Seismic Restraint Design (3 hour Short Course)
Seismic Restraint Design (3 hour Short Course) is available at some of the ASHRAE meetings. This course contains 6 elements for engineers and contractors to better understand the design process and the components used to seismically restrain equipment. The first element is an introductory section for better understanding earthquakes and the organizations that influence the seismic design requirements. Second section deals specifically with the code calculation of the horizontal forces. Then the third section discusses the application of the horizontal force on the equipment and anchor sizing. The fourth section describes the different types of anchors, restrained springs, and snubbers. The fifth section deals with building applications, and the last section is on specifications.
Seismic Restraint Design (8-hour professional development seminar)
Seismic Restraint Design (8-hour professional development seminar) is being developed and will be available specifically from the Seismic Source Company. Our goal is to complete the development of the course in August of 2004. This seminar will include all of the material in the 3-hour short course with the topics expanded. Many new topics will include piping, ductwork, and conduit support design; housekeeping pad design; wall anchor sizing and selection; and many more detailed aspects of the code contents.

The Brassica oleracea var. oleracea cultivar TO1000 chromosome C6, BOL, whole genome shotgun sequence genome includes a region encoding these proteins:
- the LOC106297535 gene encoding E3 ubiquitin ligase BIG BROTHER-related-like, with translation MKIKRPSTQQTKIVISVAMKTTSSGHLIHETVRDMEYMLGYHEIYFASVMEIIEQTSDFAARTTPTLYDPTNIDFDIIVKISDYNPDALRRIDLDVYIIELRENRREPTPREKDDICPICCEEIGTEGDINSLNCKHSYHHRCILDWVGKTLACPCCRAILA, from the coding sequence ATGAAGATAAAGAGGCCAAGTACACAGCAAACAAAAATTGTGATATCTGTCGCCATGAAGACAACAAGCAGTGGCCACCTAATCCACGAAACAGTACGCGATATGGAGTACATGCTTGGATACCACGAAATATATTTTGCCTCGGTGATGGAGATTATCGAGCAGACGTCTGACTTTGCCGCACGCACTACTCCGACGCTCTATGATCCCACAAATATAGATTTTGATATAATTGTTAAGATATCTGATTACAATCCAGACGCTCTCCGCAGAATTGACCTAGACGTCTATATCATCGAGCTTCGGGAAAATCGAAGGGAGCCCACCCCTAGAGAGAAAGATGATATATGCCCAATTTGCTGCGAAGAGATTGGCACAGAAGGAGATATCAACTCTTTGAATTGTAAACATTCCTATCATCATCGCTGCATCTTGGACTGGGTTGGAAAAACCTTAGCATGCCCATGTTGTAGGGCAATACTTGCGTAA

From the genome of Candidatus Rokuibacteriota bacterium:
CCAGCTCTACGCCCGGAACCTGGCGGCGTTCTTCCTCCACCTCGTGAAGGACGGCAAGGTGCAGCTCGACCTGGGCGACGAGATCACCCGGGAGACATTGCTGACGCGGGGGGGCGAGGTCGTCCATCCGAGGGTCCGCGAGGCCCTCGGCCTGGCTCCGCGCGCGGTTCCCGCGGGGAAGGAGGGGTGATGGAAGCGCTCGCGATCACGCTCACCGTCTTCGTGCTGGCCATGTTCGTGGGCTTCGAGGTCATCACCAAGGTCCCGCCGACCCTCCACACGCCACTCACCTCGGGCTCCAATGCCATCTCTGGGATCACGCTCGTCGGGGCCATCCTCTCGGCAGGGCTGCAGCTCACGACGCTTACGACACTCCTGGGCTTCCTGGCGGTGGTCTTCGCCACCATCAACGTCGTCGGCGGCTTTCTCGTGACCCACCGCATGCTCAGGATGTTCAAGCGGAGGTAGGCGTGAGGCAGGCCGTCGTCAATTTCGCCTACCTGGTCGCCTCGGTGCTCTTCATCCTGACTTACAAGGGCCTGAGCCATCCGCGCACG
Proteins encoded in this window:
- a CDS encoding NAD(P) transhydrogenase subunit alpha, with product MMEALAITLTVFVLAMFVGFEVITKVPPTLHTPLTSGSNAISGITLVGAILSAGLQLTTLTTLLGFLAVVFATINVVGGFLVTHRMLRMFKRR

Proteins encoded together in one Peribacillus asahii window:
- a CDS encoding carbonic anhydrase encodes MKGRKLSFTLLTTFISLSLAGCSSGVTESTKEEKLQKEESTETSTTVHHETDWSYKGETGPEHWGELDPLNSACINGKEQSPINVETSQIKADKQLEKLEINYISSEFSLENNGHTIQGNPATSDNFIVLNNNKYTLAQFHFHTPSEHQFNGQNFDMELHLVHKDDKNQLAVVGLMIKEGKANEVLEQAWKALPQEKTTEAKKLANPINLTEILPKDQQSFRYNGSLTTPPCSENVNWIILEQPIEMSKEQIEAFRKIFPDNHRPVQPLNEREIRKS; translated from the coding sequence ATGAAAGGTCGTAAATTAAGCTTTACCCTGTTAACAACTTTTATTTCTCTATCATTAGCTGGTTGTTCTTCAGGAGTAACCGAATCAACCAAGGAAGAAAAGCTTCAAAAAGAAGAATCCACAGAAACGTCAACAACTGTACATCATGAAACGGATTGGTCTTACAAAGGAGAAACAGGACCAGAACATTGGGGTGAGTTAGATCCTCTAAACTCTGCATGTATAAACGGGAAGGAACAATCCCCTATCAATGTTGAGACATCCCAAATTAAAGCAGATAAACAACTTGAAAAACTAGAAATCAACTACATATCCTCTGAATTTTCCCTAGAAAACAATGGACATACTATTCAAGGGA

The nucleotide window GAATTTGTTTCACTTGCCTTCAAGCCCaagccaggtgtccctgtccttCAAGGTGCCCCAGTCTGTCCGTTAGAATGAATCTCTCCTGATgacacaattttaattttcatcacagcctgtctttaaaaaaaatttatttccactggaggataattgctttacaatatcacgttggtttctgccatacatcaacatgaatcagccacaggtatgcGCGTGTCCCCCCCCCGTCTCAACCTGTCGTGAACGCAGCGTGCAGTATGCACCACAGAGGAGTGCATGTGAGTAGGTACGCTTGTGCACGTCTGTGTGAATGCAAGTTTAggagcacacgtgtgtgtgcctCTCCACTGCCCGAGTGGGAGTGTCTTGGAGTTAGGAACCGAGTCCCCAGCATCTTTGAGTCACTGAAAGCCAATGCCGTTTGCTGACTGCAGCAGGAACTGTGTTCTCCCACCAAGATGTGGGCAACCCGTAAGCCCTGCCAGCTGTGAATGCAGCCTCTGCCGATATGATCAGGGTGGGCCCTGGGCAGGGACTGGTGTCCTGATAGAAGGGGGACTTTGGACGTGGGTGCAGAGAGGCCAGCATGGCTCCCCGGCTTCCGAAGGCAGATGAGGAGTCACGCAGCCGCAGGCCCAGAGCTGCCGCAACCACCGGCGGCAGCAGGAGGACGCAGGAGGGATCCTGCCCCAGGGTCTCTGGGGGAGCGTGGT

Building Walkdown and Installation Inspection (8-hour professional development seminar)
Building Walkdown and Installation Inspection (8-hour professional development seminar) is being developed and will be available specifically from the Seismic Source Company. Our goal is to complete the development of the course in May of 2005. This seminar will be focused specifically on the requirements of equipment and how the restraints are installed. Discussions will include the preparation of equipment lists and their defined functions using FEMA guidelines. Checklists developed for this Web site will be used to define the evaluation process and equipment interactions. Use of walk down evaluations can not be used to prove equipment operability after an earthquake. Only shake table testing of equipment can be used to prove operability. This course is for engineers, contractors QA inspectors, and building officials so that they have a better understanding to perform walk-downs, evaluate anchorage, identify system interactions, and determine the structural integrity or load paths of internal components.